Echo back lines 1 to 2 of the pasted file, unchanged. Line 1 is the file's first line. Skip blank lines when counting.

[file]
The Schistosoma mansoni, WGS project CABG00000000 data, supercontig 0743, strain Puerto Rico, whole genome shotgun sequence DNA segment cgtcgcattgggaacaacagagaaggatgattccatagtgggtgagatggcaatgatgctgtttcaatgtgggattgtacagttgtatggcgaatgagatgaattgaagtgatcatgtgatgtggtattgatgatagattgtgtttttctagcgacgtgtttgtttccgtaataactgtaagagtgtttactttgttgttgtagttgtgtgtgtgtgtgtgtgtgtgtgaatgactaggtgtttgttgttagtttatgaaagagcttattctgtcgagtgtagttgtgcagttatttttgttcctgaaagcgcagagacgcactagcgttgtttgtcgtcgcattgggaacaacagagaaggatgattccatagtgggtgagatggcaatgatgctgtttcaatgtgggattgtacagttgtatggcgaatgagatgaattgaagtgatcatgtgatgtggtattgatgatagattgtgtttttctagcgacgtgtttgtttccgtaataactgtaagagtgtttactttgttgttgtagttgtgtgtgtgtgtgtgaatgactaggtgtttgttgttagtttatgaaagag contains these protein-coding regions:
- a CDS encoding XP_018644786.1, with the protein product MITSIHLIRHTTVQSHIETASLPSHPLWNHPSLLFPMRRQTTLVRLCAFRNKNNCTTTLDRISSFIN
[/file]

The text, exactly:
The Schistosoma mansoni, WGS project CABG00000000 data, supercontig 0743, strain Puerto Rico, whole genome shotgun sequence DNA segment cgtcgcattgggaacaacagagaaggatgattccatagtgggtgagatggcaatgatgctgtttcaatgtgggattgtacagttgtatggcgaatgagatgaattgaagtgatcatgtgatgtggtattgatgatagattgtgtttttctagcgacgtgtttgtttccgtaataactgtaagagtgtttactttgttgttgtagttgtgtgtgtgtgtgtgtgtgtgtgaatgactaggtgtttgttgttagtttatgaaagagcttattctgtcgagtgtagttgtgcagttatttttgttcctgaaagcgcagagacgcactagcgttgtttgtcgtcgcattgggaacaacagagaaggatgattccatagtgggtgagatggcaatgatgctgtttcaatgtgggattgtacagttgtatggcgaatgagatgaattgaagtgatcatgtgatgtggtattgatgatagattgtgtttttctagcgacgtgtttgtttccgtaataactgtaagagtgtttactttgttgttgtagttgtgtgtgtgtgtgtgaatgactaggtgtttgttgttagtttatgaaagag contains these protein-coding regions:
- a CDS encoding XP_018644786.1, with the protein product MITSIHLIRHTTVQSHIETASLPSHPLWNHPSLLFPMRRQTTLVRLCAFRNKNNCTTTLDRISSFIN